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Chapter: 11th Physics : Waves

Progressive Waves (or) Travelling Waves

If a wave that propagates in a medium is continuous then it is known as progressive wave or travelling wave.

PROGRESSIVE WAVES (OR) TRAVELLING WAVES

 

If a wave that propagates in a medium is continuous then it is known as progressive wave or travelling wave.

 

Characteristics of progressive waves

 1. Particles in the medium vibrate about their mean positions with the same amplitude.

2. The phase of every particle ranges from 0 to 2π.

3. No particle remains at rest permanently. During wave propagation, particles come to the rest position only twice at the extreme points.

4. Transverse progressive waves are characterized by crests and troughs whereas longitudinal progressive waves are characterized by compressions and rarefactions.

5. When the particles pass through the mean position they always move with the same maximum velocity.

6. The displacement, velocity and acceleration of particles separated from each other by are the same, where n is an integer, and λ is the wavelength.

 

Equation of a plane progressive wave


Suppose we give a jerk on a stretched string at time t = 0s. Let us assume that the wave pulse created during this disturbance moves along positive x direction with constant speed v as shown in Figure 11.23 (a). We can represent the shape of the wave pulse, mathematically as y = y(x, 0) = f(x) at time t = 0s. Assume that the shape of the wave pulse remains the same during the propagation. After some time t, the pulse moving towards the right and any point on it can be represented by x' (read it as x prime) as shown in Figure 11.23 (b). Then,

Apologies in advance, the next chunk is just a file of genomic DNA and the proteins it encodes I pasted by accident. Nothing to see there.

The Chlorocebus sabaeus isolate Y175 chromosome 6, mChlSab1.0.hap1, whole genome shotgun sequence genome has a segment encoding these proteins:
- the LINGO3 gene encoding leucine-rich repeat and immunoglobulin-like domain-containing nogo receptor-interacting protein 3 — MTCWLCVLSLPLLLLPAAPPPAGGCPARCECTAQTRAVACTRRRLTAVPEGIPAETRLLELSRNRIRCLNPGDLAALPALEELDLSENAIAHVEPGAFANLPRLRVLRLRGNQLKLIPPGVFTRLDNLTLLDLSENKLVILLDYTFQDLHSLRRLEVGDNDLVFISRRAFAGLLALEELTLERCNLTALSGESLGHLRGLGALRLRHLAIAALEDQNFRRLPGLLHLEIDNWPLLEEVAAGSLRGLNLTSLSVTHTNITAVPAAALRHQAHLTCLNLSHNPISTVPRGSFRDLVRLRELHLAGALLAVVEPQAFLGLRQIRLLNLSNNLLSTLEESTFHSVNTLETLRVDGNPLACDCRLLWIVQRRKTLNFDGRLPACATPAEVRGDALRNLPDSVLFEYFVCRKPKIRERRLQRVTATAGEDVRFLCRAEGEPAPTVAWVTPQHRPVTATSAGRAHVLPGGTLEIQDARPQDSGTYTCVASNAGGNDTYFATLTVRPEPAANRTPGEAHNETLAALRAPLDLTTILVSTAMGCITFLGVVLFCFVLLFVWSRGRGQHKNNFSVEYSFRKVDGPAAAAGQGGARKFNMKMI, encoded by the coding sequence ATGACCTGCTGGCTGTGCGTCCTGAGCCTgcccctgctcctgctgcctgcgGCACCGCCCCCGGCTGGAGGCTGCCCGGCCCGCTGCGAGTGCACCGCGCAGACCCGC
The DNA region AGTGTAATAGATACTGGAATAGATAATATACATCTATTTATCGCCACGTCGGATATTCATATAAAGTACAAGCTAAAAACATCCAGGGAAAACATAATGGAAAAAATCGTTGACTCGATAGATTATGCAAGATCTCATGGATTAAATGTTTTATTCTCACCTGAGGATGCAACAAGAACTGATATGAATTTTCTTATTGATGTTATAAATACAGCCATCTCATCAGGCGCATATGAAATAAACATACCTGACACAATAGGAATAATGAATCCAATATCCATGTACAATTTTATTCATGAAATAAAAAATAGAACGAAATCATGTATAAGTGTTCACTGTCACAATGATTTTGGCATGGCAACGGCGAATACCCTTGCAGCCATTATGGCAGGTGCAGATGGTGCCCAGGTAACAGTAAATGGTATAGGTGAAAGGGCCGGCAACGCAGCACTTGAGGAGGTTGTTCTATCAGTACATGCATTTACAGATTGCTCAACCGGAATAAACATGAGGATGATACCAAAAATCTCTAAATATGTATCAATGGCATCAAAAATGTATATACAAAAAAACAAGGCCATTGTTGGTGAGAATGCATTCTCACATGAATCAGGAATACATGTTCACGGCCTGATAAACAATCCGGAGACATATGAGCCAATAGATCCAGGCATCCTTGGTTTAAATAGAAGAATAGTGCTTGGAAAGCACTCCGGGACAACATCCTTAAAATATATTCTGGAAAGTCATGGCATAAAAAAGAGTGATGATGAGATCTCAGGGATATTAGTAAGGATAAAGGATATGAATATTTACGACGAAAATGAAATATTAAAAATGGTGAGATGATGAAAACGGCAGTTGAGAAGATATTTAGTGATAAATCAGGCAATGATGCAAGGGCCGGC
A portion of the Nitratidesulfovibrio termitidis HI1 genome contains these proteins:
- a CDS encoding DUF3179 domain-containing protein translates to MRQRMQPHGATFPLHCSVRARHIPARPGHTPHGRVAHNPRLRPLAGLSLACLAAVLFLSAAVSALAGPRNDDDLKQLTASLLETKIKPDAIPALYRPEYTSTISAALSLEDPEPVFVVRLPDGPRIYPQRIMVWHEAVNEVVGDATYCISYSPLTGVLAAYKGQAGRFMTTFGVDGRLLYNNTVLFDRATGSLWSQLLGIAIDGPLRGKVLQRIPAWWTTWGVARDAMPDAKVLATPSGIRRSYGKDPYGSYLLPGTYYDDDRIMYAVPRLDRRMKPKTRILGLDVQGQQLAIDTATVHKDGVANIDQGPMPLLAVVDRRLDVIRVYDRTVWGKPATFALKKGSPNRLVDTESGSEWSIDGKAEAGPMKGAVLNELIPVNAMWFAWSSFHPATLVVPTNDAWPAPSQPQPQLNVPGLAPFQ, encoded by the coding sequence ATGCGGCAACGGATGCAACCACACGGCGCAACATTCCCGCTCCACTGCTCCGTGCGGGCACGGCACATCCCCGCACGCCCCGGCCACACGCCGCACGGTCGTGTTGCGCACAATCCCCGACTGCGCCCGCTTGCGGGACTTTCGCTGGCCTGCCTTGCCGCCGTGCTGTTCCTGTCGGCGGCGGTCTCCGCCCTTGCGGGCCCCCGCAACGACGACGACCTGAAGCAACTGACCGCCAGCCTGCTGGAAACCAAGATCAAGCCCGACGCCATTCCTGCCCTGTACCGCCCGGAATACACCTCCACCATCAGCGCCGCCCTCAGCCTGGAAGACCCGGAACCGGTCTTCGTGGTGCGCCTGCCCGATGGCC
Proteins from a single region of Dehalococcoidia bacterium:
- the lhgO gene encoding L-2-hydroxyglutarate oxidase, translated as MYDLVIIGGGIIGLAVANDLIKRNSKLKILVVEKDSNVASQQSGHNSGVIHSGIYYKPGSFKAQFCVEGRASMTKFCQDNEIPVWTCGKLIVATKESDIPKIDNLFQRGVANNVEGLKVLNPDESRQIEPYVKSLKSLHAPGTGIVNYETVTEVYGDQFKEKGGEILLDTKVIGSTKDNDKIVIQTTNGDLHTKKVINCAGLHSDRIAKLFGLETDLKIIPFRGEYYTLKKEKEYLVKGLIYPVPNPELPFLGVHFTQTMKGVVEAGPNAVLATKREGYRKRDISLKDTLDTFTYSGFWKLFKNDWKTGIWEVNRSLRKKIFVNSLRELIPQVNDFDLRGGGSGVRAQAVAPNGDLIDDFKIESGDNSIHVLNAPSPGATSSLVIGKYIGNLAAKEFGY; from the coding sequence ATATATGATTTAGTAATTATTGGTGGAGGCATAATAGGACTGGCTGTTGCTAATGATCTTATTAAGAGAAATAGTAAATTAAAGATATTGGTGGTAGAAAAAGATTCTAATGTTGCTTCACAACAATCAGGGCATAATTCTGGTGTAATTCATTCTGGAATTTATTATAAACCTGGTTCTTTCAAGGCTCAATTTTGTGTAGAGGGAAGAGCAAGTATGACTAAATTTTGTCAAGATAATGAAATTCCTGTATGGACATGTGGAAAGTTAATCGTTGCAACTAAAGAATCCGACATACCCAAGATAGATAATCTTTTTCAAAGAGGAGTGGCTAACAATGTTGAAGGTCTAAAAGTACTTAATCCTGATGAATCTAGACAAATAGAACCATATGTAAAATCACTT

Similarly, if the wave pulse moves towards left with constant speed v, then y = f(x + vt). Both waves y = f(x + vt) and y = f(xvt) will satisfy the following one dimensional differential equation known as the wave equation


where the symbol ∂ represent partial (read ∂y/∂x as partial y by partial x). Not all the solutions satisfying this differential equation can represent waves, because any physical acceptable wave must take finite values for all values of x and t. But if the function represents a wave then it must satisfy the differential equation. Since, in one dimension (one independent variable), the partial derivative with respect to x is the same as total derivative in coordinate x, we write


This can be extended to more than one dimension (two, three, etc.). Here, for simplicity, we focus only on the one dimensional wave equation.


EXAMPLE 11.11

Sketch y = xa for different values of a.

Solution


This implies, when increasing the value of a, the line shifts towards right side. For a = vt, y = x vt satisfies the differential equation. Though this function satisfies the differential equation, it is not finite for all values of x and t. Hence, it does not represent a wave.

 

EXAMPLE 11.12

How does the wave y = sin(xa) for a = 0, a = π/4, a = π/2, a = 3π/2, a = π look like?. Sketch this wave.

Solution


From the above picture we observe that y = sin (x−a) for a = 0, a = π/4, a = π/2, a = 3π/2 and a = π, the function y = sin (x−a) shifts towards right. Further, we can take a = vt and v = π/4 ,  and sketching for different times t = 0s, t = 1 s, t = 2s etc., we once again observe that y = sin(xvt) moves towards the right. Hence, y = sin(xvt) is a travelling (or progressive) wave moving towards the right. If y = sin(x+vt) then the travelling (or progressive) wave moves towards the left. Thus, any arbitrary function of type y = f(xvt) characterising the wave must move towards right and similarly, any arbitrary function of type y = f(x+vt) characterizing the wave must move towards left.


EXAMPLE 11.13

Check the dimensional of the wave y = sin(xvt). If it is dimensionally wrong, write the above equation in the correct form.

Solution